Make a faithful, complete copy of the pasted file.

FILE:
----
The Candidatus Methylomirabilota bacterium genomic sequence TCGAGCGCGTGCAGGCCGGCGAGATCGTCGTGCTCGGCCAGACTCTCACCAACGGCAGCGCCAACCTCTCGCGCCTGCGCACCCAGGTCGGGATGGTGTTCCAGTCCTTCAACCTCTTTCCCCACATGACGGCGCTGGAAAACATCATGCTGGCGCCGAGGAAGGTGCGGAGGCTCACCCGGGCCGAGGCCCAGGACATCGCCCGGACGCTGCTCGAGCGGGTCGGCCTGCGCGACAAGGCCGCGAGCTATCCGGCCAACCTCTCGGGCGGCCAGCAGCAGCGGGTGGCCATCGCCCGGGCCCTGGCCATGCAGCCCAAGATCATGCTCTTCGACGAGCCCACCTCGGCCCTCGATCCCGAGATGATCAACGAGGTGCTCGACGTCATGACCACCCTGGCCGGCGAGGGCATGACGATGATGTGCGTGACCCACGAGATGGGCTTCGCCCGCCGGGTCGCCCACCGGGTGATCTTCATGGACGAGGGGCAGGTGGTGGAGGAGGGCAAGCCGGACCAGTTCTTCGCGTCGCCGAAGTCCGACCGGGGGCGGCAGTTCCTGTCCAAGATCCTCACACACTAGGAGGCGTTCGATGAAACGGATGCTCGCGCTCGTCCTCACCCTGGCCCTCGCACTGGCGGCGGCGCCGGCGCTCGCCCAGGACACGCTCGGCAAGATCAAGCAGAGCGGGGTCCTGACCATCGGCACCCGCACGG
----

The Candidatus Methylomirabilota bacterium genomic sequence TCGAGCGCGTGCAGGCCGGCGAGATCGTCGTGCTCGGCCAGACTCTCACCAACGGCAGCGCCAACCTCTCGCGCCTGCGCACCCAGGTCGGGATGGTGTTCCAGTCCTTCAACCTCTTTCCCCACATGACGGCGCTGGAAAACATCATGCTGGCGCCGAGGAAGGTGCGGAGGCTCACCCGGGCCGAGGCCCAGGACATCGCCCGGACGCTGCTCGAGCGGGTCGGCCTGCGCGACAAGGCCGCGAGCTATCCGGCCAACCTCTCGGGCGGCCAGCAGCAGCGGGTGGCCATCGCCCGGGCCCTGGCCATGCAGCCCAAGATCATGCTCTTCGACGAGCCCACCTCGGCCCTCGATCCCGAGATGATCAACGAGGTGCTCGACGTCATGACCACCCTGGCCGGCGAGGGCATGACGATGATGTGCGTGACCCACGAGATGGGCTTCGCCCGCCGGGTCGCCCACCGGGTGATCTTCATGGACGAGGGGCAGGTGGTGGAGGAGGGCAAGCCGGACCAGTTCTTCGCGTCGCCGAAGTCCGACCGGGGGCGGCAGTTCCTGTCCAAGATCCTCACACACTAGGAGGCGTTCGATGAAACGGATGCTCGCGCTCGTCCTCACCCTGGCCCTCGCACTGGCGGCGGCGCCGGCGCTCGCCCAGGACACGCTCGGCAAGATCAAGCAGAGCGGGGTCCTGACCATCGGCACCCGCACGG